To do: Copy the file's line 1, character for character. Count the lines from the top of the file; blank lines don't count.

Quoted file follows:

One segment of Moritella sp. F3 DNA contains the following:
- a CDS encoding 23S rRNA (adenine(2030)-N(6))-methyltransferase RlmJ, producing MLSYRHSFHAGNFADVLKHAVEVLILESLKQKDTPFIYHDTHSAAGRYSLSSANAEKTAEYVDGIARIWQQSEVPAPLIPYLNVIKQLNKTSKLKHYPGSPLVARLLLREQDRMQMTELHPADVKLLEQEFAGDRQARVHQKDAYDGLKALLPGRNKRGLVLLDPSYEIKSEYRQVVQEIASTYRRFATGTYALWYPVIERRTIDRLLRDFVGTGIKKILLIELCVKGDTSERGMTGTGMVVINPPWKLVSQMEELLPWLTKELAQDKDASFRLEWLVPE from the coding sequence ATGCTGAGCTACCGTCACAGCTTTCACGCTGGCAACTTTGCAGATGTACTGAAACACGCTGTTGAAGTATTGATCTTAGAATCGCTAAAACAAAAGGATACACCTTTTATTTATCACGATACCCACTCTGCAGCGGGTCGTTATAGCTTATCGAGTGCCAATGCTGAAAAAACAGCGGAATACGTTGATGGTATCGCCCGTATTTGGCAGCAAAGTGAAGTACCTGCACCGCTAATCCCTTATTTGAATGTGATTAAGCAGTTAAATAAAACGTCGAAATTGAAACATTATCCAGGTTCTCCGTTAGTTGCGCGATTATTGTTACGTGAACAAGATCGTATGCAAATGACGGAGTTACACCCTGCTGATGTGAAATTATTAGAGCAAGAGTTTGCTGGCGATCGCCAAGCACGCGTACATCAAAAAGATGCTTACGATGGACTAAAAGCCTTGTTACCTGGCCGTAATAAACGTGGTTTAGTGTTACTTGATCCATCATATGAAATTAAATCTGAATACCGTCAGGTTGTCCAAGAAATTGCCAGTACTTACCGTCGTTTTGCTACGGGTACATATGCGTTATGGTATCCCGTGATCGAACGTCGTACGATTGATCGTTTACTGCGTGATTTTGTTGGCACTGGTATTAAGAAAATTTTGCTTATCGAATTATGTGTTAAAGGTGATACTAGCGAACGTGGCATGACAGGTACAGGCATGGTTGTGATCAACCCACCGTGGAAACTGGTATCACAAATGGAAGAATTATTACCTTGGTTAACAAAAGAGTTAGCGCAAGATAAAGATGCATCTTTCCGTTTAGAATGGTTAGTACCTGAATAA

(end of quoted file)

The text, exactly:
One segment of Moritella sp. F3 DNA contains the following: